D may slow the progression of multiple
sclerosis (MS) and also reduce harmful brain activity, a new study
Correcting vitamin D deficiency early in the course of the disease is
important, according to the report, published online in JAMA
Read: Why vitamin D is your key to optimal health
But some experts say it's too soon to recommend giving vitamin D supplements
to people with the central nervous system disorder.
"No one knows what the connection between MS and vitamin D is,"
said Nicholas LaRocca, vice president for health care delivery and policy
research at the National Multiple Sclerosis Society. "What they suspect is
that vitamin D has some effect on the immune system."
Also, what dose of the vitamin might be appropriate isn't clear, he said.
"We don't know what a good level would be. There is no scientific
consensus on a treatment protocol. We may get to that point eventually,"
However, the lead researcher of the study, Dr Alberto Ascherio, a professor
of epidemiology and nutrition at the Harvard School of Public Health, is
convinced that vitamin D often called the "sunshine vitamin" – can
be a real benefit to MS patients.
"These findings, combined with previous evidence that vitamin D
deficiency is a risk factor for MS, and [research on] the immunological effects
of vitamin D strongly suggest that maintaining an adequate vitamin D status is
important in the treatment of MS," he said.
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Vitamin D supplementation
In the study, vitamin D levels at the time of the first MS symptoms
predicted the progression of the disease over the following five years,
People with lower vitamin D levels – below 50 nanomoles per liter (nmol/L) – were more likely to develop new brain lesions and had a worse prognosis than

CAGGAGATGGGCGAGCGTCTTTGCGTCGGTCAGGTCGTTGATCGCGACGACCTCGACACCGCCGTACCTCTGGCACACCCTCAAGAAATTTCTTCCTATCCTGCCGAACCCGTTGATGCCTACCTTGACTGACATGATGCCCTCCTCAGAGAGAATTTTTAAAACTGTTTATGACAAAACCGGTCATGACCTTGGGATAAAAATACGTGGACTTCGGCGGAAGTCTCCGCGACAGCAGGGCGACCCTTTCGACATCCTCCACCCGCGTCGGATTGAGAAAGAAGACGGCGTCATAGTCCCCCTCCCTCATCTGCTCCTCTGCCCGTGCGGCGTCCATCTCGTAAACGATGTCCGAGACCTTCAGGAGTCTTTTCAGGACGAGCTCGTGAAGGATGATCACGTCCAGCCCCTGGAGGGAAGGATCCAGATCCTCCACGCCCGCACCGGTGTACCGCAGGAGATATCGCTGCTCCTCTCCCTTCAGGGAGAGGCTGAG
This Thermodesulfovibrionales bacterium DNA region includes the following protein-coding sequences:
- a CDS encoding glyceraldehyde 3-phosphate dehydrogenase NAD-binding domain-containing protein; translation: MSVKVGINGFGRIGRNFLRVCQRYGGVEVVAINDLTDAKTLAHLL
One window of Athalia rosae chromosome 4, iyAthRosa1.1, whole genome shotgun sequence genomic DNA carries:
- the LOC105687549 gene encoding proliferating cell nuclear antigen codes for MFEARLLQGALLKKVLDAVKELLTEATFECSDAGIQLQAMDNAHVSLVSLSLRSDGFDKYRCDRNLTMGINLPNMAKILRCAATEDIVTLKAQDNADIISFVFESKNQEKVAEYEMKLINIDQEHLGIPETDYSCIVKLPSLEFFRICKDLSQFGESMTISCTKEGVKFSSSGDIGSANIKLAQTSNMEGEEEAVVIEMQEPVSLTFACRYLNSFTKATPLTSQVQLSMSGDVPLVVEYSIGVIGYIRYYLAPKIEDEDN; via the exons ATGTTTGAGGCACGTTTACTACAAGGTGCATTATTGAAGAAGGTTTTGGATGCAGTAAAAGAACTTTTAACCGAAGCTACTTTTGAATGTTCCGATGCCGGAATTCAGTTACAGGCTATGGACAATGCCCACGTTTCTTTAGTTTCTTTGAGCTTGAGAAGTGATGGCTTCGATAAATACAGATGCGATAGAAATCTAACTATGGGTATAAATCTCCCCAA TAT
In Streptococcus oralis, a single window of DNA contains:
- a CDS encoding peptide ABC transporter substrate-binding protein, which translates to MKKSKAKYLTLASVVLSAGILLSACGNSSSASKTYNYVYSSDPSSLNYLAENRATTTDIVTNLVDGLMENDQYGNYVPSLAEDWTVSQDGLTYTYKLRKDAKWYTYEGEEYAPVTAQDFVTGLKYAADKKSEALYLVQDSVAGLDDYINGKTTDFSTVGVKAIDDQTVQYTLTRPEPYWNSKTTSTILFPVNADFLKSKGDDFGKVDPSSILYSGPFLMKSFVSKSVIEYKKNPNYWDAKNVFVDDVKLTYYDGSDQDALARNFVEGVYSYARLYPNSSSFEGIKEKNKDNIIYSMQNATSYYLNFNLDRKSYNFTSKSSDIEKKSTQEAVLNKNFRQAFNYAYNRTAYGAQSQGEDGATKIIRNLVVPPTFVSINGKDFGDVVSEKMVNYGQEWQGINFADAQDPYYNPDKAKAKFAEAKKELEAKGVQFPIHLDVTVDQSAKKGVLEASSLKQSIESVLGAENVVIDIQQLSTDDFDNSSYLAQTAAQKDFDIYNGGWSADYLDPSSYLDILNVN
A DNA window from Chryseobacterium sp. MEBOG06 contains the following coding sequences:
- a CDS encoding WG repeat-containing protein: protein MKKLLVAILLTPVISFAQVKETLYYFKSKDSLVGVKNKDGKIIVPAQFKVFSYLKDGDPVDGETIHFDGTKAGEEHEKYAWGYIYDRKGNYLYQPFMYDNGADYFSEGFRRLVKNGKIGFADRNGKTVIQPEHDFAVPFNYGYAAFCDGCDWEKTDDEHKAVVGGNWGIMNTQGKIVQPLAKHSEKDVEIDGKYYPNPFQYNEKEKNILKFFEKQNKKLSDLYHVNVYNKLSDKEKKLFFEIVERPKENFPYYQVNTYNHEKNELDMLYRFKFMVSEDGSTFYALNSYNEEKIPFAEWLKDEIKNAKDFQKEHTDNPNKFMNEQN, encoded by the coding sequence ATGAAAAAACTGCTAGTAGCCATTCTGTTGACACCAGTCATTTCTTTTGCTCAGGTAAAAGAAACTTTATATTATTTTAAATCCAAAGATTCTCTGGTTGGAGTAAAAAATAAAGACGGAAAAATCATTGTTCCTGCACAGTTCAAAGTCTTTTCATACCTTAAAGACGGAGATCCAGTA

those with higher levels, Ascherio said. "Individuals who present with
symptoms suggesting MS should be screened for possible vitamin D deficiency,
and this should be corrected by vitamin D supplementation," he said.
MS is a chronic, debilitating disease. In many cases, symptoms are mild, but
sometimes people with MS become unable to walk, write or speak.
Dr Emmanuelle Waubant, director of the Regional Paediatric MS Centre at the
University of California, San Francisco, is among those urging caution
regarding vitamin D supplementation.
"Although these data are exciting, these are just studies of
association," Waubant said. "We still need to do a randomised
clinical trial of vitamin D supplementation to confirm that supplementation
improved MS outcomes."
Another expert agreed.
"The results are exciting because they confirm our own prior
work," said Dr Ellen Mowry, an assistant professor of neurology at Johns
Hopkins University School of Medicine in Baltimore.
However, she added that no study has yet established whether taking vitamin
D supplements helps reduce new symptoms and disability from occurring in people
with MS. "It's possible that the effects we have seen in this and the
prior studies are actually due to something else, and not to vitamin D
insufficiency," she said.Safety and effectiveness
Also, even though vitamin D is sold over the counter, it doesn't necessarily
mean it's safe to take a lot. "Like any medication, it may have negative
effects of which we are not aware," Mowry added.
Vitamin D is also obtained from sunlight and through certain foods, such as
fatty fish and fortified dairy products.
Mowry and Waubant are heading up a large clinical trial of vitamin D in MS
patients. Similar trials are underway in Europe and Australia, Waubant noted.
"It is my belief that these trials will help answer the important
question of whether it is safe and effective to recommend high-dose vitamin D
supplementation to people with MS," Mowry said.
For the study, researchers measured vitamin D levels in 465 patients with
signs of MS who took part in a trial designed to study interferon beta-1b
treatment. For the next five years, patients underwent MRI scans so the
researchers could track brain
lesions associated with the disease.
During the first year of follow-up, increases of 50 nmol/L of vitamin D were
associated with a 57% lower risk of developing new brain lesions, the study
In addition, patients had a 57% lower risk of relapse, the researchers
found. They also had a 25% lower yearly increase in T2 lesion size (these
hallmarks of MS appear as bright spots on an MRI) and a 0.41% lower yearly loss
in brain size over the course of the study.
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